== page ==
Reflections on the tail


From paidContent yesterday:

Meanwhile, Universal Music Group’s eLabs president Larry Kenswil warned that the ”long tail” – the subject of Wired editor Chris Anderson’s book illustrating how the net leverages small but everlasting value in archive material – was not enough to make up the shortfall.

“It’s an interesting catchphrase. Many more products will sell to a larger audience, that’s true,” he said. “But the question is – what is the offset of the most popular products selling less?

“It’s obvious that shelf space on the internet means people have access to things there wasn’t storage for before.

“But the long tail means that most of that will be listened to [only] once. So, even if you have 300,000 songs being listened to once, it doesn’t make up for the fall-off of the number one this year from what the number one was last year. No album sold 4m last year.”

I feel there are 2 issues with Larry’s argument:

1. Re the comment “what is the offset of the most popular products selling less?” If one considers this from an industry perspective, I do think there will be an offset – or at least not as much of a decline in unit sales as the current trajectory would suggest – thanks to a fattening of the tail. Selling MP3s on an a la carte basis will help this. But, as suggested by the example of Amazon in Anderson’s analysis, the offset will come from 100,000s of artists, many (or likely most) of whom won’t have a label deal. My hunch is that much of these long tail sales will occur via “retail on the edges” or similar arrangements, as with the MySpace + Snocap relationship.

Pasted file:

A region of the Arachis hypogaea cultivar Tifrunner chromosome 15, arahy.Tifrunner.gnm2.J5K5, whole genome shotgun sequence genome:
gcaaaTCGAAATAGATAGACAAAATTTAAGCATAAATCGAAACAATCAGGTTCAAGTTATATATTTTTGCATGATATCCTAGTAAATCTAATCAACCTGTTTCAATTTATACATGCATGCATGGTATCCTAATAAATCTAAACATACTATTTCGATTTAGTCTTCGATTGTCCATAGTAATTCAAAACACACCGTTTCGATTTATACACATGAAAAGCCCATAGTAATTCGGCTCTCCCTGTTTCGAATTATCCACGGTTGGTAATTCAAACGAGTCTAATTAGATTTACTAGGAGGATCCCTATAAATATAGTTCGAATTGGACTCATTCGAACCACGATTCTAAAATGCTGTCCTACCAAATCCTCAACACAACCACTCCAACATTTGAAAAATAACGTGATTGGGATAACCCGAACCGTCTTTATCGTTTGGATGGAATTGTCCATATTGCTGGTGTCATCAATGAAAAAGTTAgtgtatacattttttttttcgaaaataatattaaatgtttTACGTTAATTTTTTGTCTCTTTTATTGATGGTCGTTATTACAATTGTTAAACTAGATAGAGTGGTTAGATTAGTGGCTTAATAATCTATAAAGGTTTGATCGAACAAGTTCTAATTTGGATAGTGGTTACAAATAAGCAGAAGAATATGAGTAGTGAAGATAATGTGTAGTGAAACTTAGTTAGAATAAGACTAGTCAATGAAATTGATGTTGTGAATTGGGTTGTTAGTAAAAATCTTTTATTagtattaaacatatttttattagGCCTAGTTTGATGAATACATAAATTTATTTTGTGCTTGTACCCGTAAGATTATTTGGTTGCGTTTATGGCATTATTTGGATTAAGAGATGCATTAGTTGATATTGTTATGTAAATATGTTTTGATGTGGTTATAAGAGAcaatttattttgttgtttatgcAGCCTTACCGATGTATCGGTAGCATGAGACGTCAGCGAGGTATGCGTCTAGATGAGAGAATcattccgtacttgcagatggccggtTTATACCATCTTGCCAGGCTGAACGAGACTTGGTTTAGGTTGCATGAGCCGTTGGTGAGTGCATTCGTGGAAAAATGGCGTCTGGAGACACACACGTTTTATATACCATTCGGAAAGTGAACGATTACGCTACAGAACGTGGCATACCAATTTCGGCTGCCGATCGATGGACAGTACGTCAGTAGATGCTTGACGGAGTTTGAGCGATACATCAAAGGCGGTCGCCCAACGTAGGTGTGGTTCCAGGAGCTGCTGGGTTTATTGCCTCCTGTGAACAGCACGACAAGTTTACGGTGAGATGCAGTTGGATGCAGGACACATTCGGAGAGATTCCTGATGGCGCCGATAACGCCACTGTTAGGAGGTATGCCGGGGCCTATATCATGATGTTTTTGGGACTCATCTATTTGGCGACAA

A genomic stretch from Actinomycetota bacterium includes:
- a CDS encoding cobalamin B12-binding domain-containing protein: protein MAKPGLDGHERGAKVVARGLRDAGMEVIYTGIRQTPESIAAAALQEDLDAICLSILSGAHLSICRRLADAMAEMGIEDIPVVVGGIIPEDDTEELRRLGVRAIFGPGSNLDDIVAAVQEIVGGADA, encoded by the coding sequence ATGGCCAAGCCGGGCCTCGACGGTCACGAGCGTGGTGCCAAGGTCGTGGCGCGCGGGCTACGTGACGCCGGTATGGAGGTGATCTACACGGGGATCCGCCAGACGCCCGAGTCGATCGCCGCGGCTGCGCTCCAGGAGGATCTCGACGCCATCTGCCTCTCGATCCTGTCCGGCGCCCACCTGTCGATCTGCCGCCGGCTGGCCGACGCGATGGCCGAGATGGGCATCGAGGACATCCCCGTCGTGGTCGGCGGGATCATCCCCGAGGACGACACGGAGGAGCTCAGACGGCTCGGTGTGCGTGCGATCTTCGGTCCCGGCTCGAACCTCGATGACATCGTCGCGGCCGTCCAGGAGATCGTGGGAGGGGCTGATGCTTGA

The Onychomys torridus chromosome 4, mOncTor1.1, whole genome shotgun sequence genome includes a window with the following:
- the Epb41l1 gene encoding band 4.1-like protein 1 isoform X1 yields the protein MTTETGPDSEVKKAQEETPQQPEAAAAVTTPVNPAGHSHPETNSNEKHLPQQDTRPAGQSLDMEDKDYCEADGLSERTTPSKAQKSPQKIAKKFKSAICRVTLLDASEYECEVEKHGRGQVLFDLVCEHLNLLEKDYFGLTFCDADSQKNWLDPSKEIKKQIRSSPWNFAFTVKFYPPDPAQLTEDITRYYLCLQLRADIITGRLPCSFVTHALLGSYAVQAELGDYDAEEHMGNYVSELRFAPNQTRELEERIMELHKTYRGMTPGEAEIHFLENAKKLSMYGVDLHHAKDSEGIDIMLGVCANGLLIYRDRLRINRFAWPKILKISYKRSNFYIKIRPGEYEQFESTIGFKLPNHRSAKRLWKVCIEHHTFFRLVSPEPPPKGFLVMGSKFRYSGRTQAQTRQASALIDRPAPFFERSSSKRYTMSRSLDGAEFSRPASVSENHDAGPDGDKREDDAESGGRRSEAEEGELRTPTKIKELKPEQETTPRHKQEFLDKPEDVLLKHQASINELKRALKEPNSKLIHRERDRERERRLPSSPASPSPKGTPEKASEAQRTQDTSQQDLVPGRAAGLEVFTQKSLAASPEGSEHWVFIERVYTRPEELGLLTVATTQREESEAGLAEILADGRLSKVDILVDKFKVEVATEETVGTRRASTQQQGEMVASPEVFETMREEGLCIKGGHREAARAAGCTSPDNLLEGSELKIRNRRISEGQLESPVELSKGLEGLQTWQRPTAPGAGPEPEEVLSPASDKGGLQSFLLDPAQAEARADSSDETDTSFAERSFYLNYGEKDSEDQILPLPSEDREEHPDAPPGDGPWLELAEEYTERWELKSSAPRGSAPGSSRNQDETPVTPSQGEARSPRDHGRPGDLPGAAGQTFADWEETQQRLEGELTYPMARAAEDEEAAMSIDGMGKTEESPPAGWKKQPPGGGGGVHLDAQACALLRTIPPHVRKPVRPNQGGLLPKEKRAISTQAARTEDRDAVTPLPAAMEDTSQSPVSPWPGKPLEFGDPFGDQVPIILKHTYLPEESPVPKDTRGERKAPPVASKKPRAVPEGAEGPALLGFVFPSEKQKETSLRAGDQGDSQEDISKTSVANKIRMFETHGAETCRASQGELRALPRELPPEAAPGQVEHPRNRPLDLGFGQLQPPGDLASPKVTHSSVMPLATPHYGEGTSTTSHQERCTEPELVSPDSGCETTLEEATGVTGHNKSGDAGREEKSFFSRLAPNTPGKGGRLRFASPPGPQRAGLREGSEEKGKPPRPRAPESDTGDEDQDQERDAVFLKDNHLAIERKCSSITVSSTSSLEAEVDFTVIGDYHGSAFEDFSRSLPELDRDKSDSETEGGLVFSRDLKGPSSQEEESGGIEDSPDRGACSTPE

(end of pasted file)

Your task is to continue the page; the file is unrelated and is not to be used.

OTOH, if one considers the offset issue from the perspective of a particular major label, it seems unlikely that *their* sale of content further down the tail will offset the dropoff in sales of their popular products. The economics of a label (as currently configured) make a focus on the long tail untenable.

2. Re the comment “But the long tail means that most of that will be listened to [only] once.” I don’t believe (or at least didn’t realize) that the long tail necessarily contemplates frequency of consumption. Chris Anderson uses Rhapsody – an on-demand service – in his research and book to present the concept as relates to music, so I suspect that’s the basis of Larry’s comment. But I do think music fans will also purchase (as opposed to rent) music down the tail, just as they do for books (Amazon) and film (Netflix). I’d like to see an analysis of eMusic or, later, the Snocap-powered MySpace service (or even iTunes).

It’s problematic to compare incremental revenues from an on-demand service with the decline in revenues from CD sales. Based on anecdotal evidence, most people seem to use Rhapsody as an expensive music-discovery service and/or as a way to listen to music they don’t like well enough to purchase. They still acquire (legally or not) music that they really want to own. So one could consider the royalties of ~$.01 per stream from on-demand services (just as the royalties from DMCA radio-style streaming should be considered) but must also include revenues from a more appropriate comparable – the sale of music online.

And to properly assess the sale of music, both the head (at a ~$.55-.65 wholesale margin per download) and the tail (at TBD wholesale margin per download) have to be contemplated. Further, there’s little evidence to conclude that current wholesale margins result in the revenue- or profit-maximizing level of sales (which, in any event, is unlikely to be achieved until DRM restrictions are eliminated).


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